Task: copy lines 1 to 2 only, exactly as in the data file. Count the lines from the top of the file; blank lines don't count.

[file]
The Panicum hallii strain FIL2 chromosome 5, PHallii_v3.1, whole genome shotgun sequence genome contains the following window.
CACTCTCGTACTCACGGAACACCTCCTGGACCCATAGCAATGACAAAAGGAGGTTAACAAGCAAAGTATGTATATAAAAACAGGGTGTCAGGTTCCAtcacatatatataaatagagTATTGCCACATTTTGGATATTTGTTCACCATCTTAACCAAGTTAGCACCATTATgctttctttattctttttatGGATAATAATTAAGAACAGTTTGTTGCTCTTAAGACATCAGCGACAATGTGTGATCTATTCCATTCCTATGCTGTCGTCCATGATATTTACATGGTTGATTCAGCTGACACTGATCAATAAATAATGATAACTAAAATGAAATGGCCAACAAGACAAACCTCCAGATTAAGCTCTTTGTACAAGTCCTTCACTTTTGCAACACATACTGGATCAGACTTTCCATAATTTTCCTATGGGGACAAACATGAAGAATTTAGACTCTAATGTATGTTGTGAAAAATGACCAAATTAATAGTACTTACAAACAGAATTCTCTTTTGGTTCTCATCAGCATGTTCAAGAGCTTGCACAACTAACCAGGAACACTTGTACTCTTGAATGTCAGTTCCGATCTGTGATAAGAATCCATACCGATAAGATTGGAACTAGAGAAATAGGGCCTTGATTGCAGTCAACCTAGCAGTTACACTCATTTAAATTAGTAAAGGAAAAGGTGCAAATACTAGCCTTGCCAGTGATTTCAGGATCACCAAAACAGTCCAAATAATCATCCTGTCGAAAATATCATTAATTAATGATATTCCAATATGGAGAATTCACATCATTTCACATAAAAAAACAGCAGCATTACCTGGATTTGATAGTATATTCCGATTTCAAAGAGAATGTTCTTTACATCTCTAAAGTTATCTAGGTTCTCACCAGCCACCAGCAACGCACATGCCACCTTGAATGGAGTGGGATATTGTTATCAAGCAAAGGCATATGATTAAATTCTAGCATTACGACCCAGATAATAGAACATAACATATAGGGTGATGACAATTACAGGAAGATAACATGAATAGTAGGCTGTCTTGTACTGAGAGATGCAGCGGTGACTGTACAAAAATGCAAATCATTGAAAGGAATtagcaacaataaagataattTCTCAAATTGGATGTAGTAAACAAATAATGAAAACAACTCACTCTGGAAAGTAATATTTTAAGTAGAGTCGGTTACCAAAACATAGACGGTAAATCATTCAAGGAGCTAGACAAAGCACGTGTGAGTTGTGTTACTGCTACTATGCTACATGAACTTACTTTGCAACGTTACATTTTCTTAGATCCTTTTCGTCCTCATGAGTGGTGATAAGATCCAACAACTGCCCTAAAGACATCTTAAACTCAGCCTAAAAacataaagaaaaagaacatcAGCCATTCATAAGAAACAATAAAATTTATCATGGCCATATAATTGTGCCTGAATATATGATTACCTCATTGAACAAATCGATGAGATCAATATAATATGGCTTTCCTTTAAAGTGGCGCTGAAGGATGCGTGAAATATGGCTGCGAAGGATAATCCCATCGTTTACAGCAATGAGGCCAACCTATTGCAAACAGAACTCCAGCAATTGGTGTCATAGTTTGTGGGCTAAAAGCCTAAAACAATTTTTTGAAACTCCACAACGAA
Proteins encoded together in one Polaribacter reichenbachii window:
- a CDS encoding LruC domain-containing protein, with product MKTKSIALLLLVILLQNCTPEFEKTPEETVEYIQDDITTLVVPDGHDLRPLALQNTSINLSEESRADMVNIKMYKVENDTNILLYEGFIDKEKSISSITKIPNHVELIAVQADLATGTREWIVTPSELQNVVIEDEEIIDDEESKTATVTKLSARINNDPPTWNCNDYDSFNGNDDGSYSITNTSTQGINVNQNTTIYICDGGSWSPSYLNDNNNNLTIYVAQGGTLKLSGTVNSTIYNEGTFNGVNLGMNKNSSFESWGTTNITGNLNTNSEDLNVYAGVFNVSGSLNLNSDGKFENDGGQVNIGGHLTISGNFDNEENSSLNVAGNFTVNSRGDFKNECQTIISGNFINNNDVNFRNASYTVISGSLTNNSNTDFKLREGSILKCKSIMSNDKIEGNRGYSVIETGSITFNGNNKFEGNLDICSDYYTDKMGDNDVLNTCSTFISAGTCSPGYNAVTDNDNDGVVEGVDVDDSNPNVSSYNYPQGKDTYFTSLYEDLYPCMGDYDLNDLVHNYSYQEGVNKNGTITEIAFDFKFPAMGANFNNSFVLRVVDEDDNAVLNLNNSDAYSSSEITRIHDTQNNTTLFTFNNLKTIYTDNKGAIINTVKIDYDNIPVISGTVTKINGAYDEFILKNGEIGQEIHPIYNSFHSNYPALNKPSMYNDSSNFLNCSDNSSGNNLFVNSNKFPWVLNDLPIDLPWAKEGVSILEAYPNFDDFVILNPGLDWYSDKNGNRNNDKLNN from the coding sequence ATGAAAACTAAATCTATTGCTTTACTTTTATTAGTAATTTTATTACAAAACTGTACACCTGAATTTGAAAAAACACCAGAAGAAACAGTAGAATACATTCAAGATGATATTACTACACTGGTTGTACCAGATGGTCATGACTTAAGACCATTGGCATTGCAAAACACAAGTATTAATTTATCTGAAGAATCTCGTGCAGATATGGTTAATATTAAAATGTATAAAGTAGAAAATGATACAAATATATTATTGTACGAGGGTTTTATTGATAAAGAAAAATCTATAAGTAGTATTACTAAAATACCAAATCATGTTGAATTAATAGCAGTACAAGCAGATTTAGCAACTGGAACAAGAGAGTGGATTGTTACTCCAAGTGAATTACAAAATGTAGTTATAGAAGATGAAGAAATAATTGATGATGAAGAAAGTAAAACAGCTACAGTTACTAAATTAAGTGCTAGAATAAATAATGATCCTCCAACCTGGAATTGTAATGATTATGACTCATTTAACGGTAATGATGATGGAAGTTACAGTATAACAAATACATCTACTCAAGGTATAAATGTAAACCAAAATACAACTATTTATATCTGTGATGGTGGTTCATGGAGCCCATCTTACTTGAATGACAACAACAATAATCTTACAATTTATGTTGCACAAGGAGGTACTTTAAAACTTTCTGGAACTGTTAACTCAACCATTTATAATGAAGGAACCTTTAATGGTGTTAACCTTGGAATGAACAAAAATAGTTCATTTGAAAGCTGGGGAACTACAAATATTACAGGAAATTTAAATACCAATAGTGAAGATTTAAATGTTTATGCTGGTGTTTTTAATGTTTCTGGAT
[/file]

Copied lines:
The Panicum hallii strain FIL2 chromosome 5, PHallii_v3.1, whole genome shotgun sequence genome contains the following window.
CACTCTCGTACTCACGGAACACCTCCTGGACCCATAGCAATGACAAAAGGAGGTTAACAAGCAAAGTATGTATATAAAAACAGGGTGTCAGGTTCCAtcacatatatataaatagagTATTGCCACATTTTGGATATTTGTTCACCATCTTAACCAAGTTAGCACCATTATgctttctttattctttttatGGATAATAATTAAGAACAGTTTGTTGCTCTTAAGACATCAGCGACAATGTGTGATCTATTCCATTCCTATGCTGTCGTCCATGATATTTACATGGTTGATTCAGCTGACACTGATCAATAAATAATGATAACTAAAATGAAATGGCCAACAAGACAAACCTCCAGATTAAGCTCTTTGTACAAGTCCTTCACTTTTGCAACACATACTGGATCAGACTTTCCATAATTTTCCTATGGGGACAAACATGAAGAATTTAGACTCTAATGTATGTTGTGAAAAATGACCAAATTAATAGTACTTACAAACAGAATTCTCTTTTGGTTCTCATCAGCATGTTCAAGAGCTTGCACAACTAACCAGGAACACTTGTACTCTTGAATGTCAGTTCCGATCTGTGATAAGAATCCATACCGATAAGATTGGAACTAGAGAAATAGGGCCTTGATTGCAGTCAACCTAGCAGTTACACTCATTTAAATTAGTAAAGGAAAAGGTGCAAATACTAGCCTTGCCAGTGATTTCAGGATCACCAAAACAGTCCAAATAATCATCCTGTCGAAAATATCATTAATTAATGATATTCCAATATGGAGAATTCACATCATTTCACATAAAAAAACAGCAGCATTACCTGGATTTGATAGTATATTCCGATTTCAAAGAGAATGTTCTTTACATCTCTAAAGTTATCTAGGTTCTCACCAGCCACCAGCAACGCACATGCCACCTTGAATGGAGTGGGATATTGTTATCAAGCAAAGGCATATGATTAAATTCTAGCATTACGACCCAGATAATAGAACATAACATATAGGGTGATGACAATTACAGGAAGATAACATGAATAGTAGGCTGTCTTGTACTGAGAGATGCAGCGGTGACTGTACAAAAATGCAAATCATTGAAAGGAATtagcaacaataaagataattTCTCAAATTGGATGTAGTAAACAAATAATGAAAACAACTCACTCTGGAAAGTAATATTTTAAGTAGAGTCGGTTACCAAAACATAGACGGTAAATCATTCAAGGAGCTAGACAAAGCACGTGTGAGTTGTGTTACTGCTACTATGCTACATGAACTTACTTTGCAACGTTACATTTTCTTAGATCCTTTTCGTCCTCATGAGTGGTGATAAGATCCAACAACTGCCCTAAAGACATCTTAAACTCAGCCTAAAAacataaagaaaaagaacatcAGCCATTCATAAGAAACAATAAAATTTATCATGGCCATATAATTGTGCCTGAATATATGATTACCTCATTGAACAAATCGATGAGATCAATATAATATGGCTTTCCTTTAAAGTGGCGCTGAAGGATGCGTGAAATATGGCTGCGAAGGATAATCCCATCGTTTACAGCAATGAGGCCAACCTATTGCAAACAGAACTCCAGCAATTGGTGTCATAGTTTGTGGGCTAAAAGCCTAAAACAATTTTTTGAAACTCCACAACGAA